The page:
Maine Becomes Third State to Embrace “X” Identities

By: Bridget Clerkin June 22, 2018
Maine residents will soon have the opportunity to declare a non-binary gender on their driver's licenses and ID cards.
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Following a recent ruling in New England, an increasing number of Americans will get the opportunity to sport an identification card they can actually identify with.

Maine became the third state in the union to allow residents the option of choosing a non-binary gender on their licenses and IDs. The move brings the Pine Tree State in line with California, Washington, D.C., and Oregon—the first state to introduce the option.

Those who wish to go by the third gender status will see an “X” on their IDs, rather than the traditional “M” or “F.” For now, Maine residents will receive a sticker reading, “Gender has been changed to: X – Non-binary.”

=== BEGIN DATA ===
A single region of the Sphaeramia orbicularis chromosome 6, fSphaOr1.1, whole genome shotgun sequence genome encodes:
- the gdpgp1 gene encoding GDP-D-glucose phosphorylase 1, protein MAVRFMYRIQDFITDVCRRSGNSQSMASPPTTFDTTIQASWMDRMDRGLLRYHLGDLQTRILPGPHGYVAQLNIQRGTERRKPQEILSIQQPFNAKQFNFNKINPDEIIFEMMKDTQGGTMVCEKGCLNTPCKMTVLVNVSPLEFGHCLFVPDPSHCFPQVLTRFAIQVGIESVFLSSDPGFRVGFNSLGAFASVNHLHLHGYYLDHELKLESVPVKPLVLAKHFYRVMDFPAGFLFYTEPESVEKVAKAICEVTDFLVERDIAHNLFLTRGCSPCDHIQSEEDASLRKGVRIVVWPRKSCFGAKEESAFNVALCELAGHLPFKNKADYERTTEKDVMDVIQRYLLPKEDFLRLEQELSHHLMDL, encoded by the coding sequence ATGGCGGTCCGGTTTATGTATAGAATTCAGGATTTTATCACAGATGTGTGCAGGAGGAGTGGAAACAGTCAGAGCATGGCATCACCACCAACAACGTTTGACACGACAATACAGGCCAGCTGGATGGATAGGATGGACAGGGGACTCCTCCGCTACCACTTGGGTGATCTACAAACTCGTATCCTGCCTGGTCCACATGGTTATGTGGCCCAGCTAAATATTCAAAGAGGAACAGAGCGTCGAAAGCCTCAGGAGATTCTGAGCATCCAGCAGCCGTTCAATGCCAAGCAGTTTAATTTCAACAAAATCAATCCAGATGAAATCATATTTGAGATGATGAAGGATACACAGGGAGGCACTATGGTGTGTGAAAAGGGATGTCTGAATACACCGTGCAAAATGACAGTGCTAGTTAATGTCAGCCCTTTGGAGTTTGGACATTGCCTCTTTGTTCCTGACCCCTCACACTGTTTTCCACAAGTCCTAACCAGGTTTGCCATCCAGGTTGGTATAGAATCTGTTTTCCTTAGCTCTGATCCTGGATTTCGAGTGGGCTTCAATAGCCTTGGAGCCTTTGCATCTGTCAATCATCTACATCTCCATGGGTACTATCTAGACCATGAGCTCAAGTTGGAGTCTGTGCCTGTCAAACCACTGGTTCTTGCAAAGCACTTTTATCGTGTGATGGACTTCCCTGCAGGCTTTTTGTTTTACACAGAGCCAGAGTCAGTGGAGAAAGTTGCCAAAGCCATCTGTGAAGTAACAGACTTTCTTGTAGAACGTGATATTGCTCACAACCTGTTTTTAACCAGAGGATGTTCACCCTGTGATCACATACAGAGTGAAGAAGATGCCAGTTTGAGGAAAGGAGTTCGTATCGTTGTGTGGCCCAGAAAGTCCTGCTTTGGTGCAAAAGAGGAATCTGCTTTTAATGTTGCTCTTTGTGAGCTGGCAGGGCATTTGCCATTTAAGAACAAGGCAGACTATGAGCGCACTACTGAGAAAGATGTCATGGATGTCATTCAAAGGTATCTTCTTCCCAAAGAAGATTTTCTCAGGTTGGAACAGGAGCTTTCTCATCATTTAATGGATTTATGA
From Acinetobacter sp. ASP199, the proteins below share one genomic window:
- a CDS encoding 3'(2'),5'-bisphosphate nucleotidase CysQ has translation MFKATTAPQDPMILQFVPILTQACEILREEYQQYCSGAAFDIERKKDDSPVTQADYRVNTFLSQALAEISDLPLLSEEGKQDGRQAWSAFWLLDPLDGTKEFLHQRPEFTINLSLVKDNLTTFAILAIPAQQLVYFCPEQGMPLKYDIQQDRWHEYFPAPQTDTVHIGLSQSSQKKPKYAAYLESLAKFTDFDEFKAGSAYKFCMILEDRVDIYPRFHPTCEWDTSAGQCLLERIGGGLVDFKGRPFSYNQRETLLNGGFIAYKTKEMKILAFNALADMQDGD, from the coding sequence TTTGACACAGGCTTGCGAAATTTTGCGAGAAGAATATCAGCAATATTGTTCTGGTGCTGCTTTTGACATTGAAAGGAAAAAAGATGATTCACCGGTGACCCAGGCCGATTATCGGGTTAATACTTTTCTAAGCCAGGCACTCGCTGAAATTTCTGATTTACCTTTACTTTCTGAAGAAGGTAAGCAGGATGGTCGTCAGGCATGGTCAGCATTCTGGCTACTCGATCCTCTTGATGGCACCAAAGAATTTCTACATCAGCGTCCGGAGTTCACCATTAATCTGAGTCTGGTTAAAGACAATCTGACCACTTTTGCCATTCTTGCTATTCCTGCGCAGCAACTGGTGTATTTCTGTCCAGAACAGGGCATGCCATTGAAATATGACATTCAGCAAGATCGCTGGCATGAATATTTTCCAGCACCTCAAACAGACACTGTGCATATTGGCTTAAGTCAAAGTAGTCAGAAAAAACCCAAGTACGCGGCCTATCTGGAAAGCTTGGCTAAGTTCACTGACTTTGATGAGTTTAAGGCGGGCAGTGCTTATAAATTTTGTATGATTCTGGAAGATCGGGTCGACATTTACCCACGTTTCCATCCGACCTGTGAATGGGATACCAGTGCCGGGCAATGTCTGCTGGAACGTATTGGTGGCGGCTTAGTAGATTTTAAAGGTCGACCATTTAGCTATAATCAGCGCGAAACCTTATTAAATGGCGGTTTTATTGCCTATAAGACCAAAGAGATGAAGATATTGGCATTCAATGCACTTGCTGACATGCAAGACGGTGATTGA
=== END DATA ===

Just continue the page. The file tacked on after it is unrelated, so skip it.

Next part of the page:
The state will start printing licenses and IDs with the “X” on them in July 2019.

The change came to the northeastern state after resident Ian-Meredythe Dehne Lindsey, who prefers the pronoun “they,” filed a complaint with the Maine Human Rights Commission. Dehne Lindsey reported that they were turned down when requesting a non-binary gender option for their driver’s license, due to inadequate computer systems at the Bureau of Motor Vehicles (BMV).

Still, following the petition, the BMV will get an upgrade to include the third selection.

The news came as a “relief” to Dehne Lindsey, though they said the ruling is about much more than themselves.

“Having the sticker validates my existence,” they told the Portland Press Herald. “It was extremely important for me and for non-binary individuals in general. It shows that we’re human beings and worthy of being recognized.

The trend toward greater gender options began last year in Oregon, when resident Jamie Shupe lobbied the state’s DMV to include a third option for them (also Shupe’s preferred pronoun).

And Maine may not be where the movement ends. An ongoing federal legal battle over the option for a non-binary passport picked back up again last month in Colorado.

A victory for intersex person Dana Zzyym, who brought the suit, could possibly pave the way for a third gender box to check on federal identifications, offering more options for residents across the country.

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